The benefits of exercise are undeniable. At every age. And this isn’t something that becomes increasingly more important with age to help with age-related ailments. Active seniors make for healthier seniors. A fact that is not lost on aging baby boomers, who find themselves in worse physical condition than their parents at the same age.
Hurdles to Senior Exercising
One of the prime reasons for senior citizens not joining a fitness facility is “gymtimidation.” Many seniors incorrectly assume that most of the people at the gym will be young and incredibly fit. The fear of looking out of place, not matching the “fitness” of those at the gym or being judged by regular gym goers is one of the primary reasons seniors do not go to gyms.
Add to it the technological advances and bells and whistles that come on new cardio machines, and that makes for an anxiety-ridden experience for seniors looking to get fit.
The inability to commit to regular schedules often means that seniors will not be able to go to the same classes and as such feel alienated or out of place.
Additionally, there are health issues and concerns that can hinder a senior’s ability to exercise—not just the exercise itself, but also the feeling of inadequacy in being able to perform the exercise like those around them.
The fear of getting injured is another major concern for seniors and fitness centers. It is a vicious cycle for seniors who know that going to a gym can help with balance and muscle tone to reduce the likelihood of injury but then being scared to exercise because they might get injured.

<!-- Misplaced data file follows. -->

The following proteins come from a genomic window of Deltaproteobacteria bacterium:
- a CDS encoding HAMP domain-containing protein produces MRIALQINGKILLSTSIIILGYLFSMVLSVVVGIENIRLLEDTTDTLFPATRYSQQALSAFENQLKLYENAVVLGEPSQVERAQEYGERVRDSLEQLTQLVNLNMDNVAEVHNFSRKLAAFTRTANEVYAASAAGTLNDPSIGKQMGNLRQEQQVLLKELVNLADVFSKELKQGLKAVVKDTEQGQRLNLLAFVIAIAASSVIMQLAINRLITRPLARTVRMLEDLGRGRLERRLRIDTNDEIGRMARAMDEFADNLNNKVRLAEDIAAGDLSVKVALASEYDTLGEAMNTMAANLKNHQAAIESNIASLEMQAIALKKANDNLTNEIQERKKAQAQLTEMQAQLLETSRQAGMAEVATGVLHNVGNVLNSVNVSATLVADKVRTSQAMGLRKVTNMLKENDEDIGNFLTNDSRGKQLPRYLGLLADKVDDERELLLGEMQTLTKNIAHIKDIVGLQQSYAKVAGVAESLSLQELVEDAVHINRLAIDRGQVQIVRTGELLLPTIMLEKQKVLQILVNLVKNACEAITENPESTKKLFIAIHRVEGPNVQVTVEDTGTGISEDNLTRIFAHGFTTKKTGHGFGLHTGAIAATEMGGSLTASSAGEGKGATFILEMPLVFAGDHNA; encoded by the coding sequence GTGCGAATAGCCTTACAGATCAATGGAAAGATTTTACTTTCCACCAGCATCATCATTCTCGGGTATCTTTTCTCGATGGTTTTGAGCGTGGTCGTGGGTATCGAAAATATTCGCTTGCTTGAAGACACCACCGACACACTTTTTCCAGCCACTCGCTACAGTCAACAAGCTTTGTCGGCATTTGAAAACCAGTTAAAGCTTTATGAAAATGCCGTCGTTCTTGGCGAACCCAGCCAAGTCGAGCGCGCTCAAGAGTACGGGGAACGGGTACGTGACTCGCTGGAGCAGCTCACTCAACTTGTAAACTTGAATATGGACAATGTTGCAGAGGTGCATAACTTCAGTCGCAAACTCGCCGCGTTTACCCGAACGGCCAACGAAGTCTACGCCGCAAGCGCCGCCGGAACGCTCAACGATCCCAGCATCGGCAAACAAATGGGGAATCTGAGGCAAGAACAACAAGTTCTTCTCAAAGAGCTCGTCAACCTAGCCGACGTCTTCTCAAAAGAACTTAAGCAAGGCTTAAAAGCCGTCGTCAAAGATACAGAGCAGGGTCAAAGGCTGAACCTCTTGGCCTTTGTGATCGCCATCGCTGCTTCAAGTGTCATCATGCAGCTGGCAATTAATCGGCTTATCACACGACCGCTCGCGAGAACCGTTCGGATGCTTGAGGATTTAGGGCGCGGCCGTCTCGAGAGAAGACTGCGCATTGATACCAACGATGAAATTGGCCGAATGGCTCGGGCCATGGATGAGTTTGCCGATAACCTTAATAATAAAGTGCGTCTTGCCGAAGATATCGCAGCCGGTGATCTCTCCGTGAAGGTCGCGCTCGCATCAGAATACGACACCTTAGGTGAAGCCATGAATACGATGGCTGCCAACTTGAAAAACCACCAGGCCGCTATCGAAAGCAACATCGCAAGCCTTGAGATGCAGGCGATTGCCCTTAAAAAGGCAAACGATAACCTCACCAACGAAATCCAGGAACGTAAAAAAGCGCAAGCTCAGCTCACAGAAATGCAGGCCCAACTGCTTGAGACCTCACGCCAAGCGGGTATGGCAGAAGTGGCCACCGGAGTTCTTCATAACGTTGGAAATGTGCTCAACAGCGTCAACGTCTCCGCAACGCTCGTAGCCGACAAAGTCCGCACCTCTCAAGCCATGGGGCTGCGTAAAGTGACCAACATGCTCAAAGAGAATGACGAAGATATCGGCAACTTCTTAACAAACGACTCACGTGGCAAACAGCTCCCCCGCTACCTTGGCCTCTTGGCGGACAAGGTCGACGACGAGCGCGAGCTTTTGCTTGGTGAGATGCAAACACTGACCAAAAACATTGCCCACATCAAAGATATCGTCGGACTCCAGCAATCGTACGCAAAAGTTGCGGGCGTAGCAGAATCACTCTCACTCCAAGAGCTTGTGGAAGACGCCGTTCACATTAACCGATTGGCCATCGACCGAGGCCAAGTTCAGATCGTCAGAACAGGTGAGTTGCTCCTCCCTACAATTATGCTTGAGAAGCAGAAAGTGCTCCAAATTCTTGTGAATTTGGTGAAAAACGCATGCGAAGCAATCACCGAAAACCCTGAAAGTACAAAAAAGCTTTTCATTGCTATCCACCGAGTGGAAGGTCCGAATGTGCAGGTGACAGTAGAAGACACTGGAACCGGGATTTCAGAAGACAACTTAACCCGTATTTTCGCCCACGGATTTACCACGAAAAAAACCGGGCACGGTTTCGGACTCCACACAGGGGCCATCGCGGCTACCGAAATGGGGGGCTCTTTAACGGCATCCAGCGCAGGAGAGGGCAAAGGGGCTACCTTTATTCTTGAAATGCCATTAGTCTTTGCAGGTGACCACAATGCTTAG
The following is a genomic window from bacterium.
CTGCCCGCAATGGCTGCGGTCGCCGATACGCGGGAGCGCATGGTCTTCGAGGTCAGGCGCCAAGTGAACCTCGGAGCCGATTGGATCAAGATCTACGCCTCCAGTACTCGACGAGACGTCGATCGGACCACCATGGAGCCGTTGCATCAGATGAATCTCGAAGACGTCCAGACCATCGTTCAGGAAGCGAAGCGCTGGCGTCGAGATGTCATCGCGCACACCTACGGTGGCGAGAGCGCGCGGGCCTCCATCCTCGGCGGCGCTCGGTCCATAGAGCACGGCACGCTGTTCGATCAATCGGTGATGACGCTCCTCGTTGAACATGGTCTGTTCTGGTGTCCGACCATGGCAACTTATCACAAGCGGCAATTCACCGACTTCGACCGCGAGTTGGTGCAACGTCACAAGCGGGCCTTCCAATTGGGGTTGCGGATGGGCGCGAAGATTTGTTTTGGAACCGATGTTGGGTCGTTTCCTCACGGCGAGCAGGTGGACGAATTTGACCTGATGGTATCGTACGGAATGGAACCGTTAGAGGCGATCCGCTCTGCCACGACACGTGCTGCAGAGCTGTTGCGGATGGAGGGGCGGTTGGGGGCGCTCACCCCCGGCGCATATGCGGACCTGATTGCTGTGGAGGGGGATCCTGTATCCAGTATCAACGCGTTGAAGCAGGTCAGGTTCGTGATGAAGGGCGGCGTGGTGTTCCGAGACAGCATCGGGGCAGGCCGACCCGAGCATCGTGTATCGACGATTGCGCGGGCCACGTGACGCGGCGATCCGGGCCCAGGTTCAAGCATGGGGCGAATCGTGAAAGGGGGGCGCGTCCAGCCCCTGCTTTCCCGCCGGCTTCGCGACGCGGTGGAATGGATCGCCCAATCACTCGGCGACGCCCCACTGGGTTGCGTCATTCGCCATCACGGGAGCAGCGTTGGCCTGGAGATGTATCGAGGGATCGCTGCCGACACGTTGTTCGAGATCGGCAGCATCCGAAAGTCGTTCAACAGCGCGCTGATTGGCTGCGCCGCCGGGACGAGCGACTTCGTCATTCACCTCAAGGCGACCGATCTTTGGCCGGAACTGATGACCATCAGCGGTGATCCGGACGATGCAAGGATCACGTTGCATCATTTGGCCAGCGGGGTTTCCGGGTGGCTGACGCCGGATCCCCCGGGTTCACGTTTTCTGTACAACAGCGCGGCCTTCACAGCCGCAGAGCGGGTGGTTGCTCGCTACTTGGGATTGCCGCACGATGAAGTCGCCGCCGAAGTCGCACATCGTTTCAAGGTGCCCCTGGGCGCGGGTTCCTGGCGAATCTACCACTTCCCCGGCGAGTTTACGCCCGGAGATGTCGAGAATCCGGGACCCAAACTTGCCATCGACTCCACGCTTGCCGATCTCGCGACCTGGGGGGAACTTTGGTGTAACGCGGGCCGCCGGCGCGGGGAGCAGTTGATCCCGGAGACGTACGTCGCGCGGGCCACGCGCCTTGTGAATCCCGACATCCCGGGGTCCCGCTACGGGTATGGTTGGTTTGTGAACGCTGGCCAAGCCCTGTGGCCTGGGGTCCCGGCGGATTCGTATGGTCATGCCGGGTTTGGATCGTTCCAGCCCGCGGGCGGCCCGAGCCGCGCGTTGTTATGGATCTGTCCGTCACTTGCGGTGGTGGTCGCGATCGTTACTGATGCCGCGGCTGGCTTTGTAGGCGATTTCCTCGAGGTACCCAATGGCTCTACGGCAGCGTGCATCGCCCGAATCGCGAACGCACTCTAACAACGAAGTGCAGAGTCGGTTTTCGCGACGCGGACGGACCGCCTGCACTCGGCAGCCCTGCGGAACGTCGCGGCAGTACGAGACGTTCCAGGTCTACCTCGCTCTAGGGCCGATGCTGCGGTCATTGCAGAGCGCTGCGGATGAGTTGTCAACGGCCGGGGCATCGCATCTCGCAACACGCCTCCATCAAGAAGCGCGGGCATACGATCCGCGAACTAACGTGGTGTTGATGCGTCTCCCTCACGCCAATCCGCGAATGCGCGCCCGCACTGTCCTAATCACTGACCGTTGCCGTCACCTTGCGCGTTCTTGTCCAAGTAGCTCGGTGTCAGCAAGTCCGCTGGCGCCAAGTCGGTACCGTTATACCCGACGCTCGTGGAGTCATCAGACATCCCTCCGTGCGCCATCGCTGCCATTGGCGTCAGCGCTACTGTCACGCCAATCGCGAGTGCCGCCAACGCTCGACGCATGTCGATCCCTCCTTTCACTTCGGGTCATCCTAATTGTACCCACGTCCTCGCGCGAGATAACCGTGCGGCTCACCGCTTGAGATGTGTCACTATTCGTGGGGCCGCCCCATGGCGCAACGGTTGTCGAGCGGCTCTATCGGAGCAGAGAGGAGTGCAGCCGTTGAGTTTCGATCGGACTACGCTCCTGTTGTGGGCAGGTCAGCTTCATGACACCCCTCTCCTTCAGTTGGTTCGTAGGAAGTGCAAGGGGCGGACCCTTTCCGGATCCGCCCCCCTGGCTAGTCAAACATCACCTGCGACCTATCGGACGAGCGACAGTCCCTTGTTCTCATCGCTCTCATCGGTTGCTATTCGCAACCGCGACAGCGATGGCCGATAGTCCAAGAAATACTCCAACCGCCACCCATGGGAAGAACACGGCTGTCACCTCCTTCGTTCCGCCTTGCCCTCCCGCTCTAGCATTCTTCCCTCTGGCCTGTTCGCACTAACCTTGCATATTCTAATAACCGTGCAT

Mental health (depression and anxiety) are contributing factors, too. Finding the motivation or energy can be difficult, especially among older exercisers who are dealing with the recent loss of loved ones.
Sometimes it can be something as seemingly small as the choice of music and the volume used in fitness facilities. If it is not enjoyable to listen to, it can be a major turn off.
Tips for Senior Exercise Success
For some seniors, getting started is the hardest part. There are numerous reasons that seniors might feel incapable of heading to a fitness facility or exercising at all.
However, it is vital to their health that some exercise is incorporated into their lives. There are some fairly easy ways to overcome the anxiety and concerns that seniors have about getting into exercising and/or fitness facilities.
Talk To A Medical Professional
Knowing what you are going to be capable of before you start will help to give a better idea of what you should be doing, as well as offering actual outcomes. It can help to lessen frustrations that lead to not exercising at all.
Aiming too high and missing out on goals can be hugely disappointing. As well as pointing you in the right direction for exercises, your doctor will help to temper your fitness expectations and what you might expect along the way.
Get a Personal Trainer
At first, a personal trainer can set you on the right path, as well as help with correct technique and set up an actionable and repeatable plan. They are also excellent motivators if you are lacking the oompf you might need.
No need to hard charge it at the beginning. Go slow at first, and as you get more comfortable with and proficient at the exercises or pace, increase the weights or duration over a period of time.
Don’t Overdo It
This is especially true if you have just got back to the gym. You may remember what you used to be able to do, but it probably isn’t what you are capable of now. Start slowly and work up. It’ll keep you fit and in the gym.